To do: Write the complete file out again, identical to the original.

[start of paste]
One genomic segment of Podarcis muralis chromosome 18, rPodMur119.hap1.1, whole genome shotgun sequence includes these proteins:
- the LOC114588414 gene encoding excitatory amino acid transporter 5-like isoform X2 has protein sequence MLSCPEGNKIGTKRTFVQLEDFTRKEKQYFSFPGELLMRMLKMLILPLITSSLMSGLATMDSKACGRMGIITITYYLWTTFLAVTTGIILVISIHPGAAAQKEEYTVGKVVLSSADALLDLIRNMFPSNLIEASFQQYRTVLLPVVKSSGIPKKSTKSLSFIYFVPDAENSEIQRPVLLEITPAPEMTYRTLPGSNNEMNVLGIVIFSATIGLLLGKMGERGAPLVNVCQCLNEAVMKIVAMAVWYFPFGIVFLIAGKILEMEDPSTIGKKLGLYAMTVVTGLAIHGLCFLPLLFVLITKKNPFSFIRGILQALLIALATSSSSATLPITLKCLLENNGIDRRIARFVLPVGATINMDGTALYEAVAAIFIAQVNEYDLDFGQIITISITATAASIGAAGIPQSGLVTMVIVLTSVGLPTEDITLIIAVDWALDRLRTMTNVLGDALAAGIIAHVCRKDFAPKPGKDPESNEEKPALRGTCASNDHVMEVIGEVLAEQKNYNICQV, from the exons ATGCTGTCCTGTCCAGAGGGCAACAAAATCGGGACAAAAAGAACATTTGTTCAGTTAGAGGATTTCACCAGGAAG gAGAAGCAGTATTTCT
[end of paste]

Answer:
One genomic segment of Podarcis muralis chromosome 18, rPodMur119.hap1.1, whole genome shotgun sequence includes these proteins:
- the LOC114588414 gene encoding excitatory amino acid transporter 5-like isoform X2 has protein sequence MLSCPEGNKIGTKRTFVQLEDFTRKEKQYFSFPGELLMRMLKMLILPLITSSLMSGLATMDSKACGRMGIITITYYLWTTFLAVTTGIILVISIHPGAAAQKEEYTVGKVVLSSADALLDLIRNMFPSNLIEASFQQYRTVLLPVVKSSGIPKKSTKSLSFIYFVPDAENSEIQRPVLLEITPAPEMTYRTLPGSNNEMNVLGIVIFSATIGLLLGKMGERGAPLVNVCQCLNEAVMKIVAMAVWYFPFGIVFLIAGKILEMEDPSTIGKKLGLYAMTVVTGLAIHGLCFLPLLFVLITKKNPFSFIRGILQALLIALATSSSSATLPITLKCLLENNGIDRRIARFVLPVGATINMDGTALYEAVAAIFIAQVNEYDLDFGQIITISITATAASIGAAGIPQSGLVTMVIVLTSVGLPTEDITLIIAVDWALDRLRTMTNVLGDALAAGIIAHVCRKDFAPKPGKDPESNEEKPALRGTCASNDHVMEVIGEVLAEQKNYNICQV, from the exons ATGCTGTCCTGTCCAGAGGGCAACAAAATCGGGACAAAAAGAACATTTGTTCAGTTAGAGGATTTCACCAGGAAG gAGAAGCAGTATTTCT